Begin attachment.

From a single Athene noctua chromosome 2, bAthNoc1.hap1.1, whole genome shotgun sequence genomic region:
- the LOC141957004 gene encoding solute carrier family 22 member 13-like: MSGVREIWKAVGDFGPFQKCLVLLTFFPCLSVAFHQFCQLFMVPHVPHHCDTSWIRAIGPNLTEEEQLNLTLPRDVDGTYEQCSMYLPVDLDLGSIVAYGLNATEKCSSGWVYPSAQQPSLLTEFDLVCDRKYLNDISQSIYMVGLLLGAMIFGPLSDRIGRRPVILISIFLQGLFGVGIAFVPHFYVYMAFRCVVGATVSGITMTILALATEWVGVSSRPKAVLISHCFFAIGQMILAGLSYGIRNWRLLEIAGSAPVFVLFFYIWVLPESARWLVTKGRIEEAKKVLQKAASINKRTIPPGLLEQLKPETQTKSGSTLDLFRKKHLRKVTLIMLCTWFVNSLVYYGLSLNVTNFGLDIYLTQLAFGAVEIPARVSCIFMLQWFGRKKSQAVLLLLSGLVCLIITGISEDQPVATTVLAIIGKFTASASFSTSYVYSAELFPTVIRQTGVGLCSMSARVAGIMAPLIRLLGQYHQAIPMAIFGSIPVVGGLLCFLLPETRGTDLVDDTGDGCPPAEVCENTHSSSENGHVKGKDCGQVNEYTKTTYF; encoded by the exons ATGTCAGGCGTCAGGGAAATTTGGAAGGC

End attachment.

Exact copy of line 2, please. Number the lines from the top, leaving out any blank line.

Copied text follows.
- the LOC141957004 gene encoding solute carrier family 22 member 13-like: MSGVREIWKAVGDFGPFQKCLVLLTFFPCLSVAFHQFCQLFMVPHVPHHCDTSWIRAIGPNLTEEEQLNLTLPRDVDGTYEQCSMYLPVDLDLGSIVAYGLNATEKCSSGWVYPSAQQPSLLTEFDLVCDRKYLNDISQSIYMVGLLLGAMIFGPLSDRIGRRPVILISIFLQGLFGVGIAFVPHFYVYMAFRCVVGATVSGITMTILALATEWVGVSSRPKAVLISHCFFAIGQMILAGLSYGIRNWRLLEIAGSAPVFVLFFYIWVLPESARWLVTKGRIEEAKKVLQKAASINKRTIPPGLLEQLKPETQTKSGSTLDLFRKKHLRKVTLIMLCTWFVNSLVYYGLSLNVTNFGLDIYLTQLAFGAVEIPARVSCIFMLQWFGRKKSQAVLLLLSGLVCLIITGISEDQPVATTVLAIIGKFTASASFSTSYVYSAELFPTVIRQTGVGLCSMSARVAGIMAPLIRLLGQYHQAIPMAIFGSIPVVGGLLCFLLPETRGTDLVDDTGDGCPPAEVCENTHSSSENGHVKGKDCGQVNEYTKTTYF; encoded by the exons ATGTCAGGCGTCAGGGAAATTTGGAAGGC